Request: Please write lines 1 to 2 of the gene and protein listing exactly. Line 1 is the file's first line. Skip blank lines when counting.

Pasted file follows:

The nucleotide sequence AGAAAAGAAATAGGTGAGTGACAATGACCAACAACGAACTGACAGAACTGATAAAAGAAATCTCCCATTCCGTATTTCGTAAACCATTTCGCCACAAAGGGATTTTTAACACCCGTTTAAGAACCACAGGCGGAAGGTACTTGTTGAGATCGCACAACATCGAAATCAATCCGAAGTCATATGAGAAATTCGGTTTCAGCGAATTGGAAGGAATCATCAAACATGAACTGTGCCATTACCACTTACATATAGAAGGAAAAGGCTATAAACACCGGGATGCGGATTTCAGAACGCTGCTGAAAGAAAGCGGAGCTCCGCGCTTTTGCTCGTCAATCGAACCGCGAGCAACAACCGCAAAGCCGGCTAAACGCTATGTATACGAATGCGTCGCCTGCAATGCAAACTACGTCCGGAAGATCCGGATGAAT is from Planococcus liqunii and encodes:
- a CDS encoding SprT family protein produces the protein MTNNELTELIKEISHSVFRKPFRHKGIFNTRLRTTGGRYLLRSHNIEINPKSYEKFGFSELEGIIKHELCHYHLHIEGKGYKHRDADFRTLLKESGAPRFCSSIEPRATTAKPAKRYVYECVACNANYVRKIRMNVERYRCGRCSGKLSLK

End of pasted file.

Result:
The nucleotide sequence AGAAAAGAAATAGGTGAGTGACAATGACCAACAACGAACTGACAGAACTGATAAAAGAAATCTCCCATTCCGTATTTCGTAAACCATTTCGCCACAAAGGGATTTTTAACACCCGTTTAAGAACCACAGGCGGAAGGTACTTGTTGAGATCGCACAACATCGAAATCAATCCGAAGTCATATGAGAAATTCGGTTTCAGCGAATTGGAAGGAATCATCAAACATGAACTGTGCCATTACCACTTACATATAGAAGGAAAAGGCTATAAACACCGGGATGCGGATTTCAGAACGCTGCTGAAAGAAAGCGGAGCTCCGCGCTTTTGCTCGTCAATCGAACCGCGAGCAACAACCGCAAAGCCGGCTAAACGCTATGTATACGAATGCGTCGCCTGCAATGCAAACTACGTCCGGAAGATCCGGATGAAT is from Planococcus liqunii and encodes:
- a CDS encoding SprT family protein produces the protein MTNNELTELIKEISHSVFRKPFRHKGIFNTRLRTTGGRYLLRSHNIEINPKSYEKFGFSELEGIIKHELCHYHLHIEGKGYKHRDADFRTLLKESGAPRFCSSIEPRATTAKPAKRYVYECVACNANYVRKIRMNVERYRCGRCSGKLSLK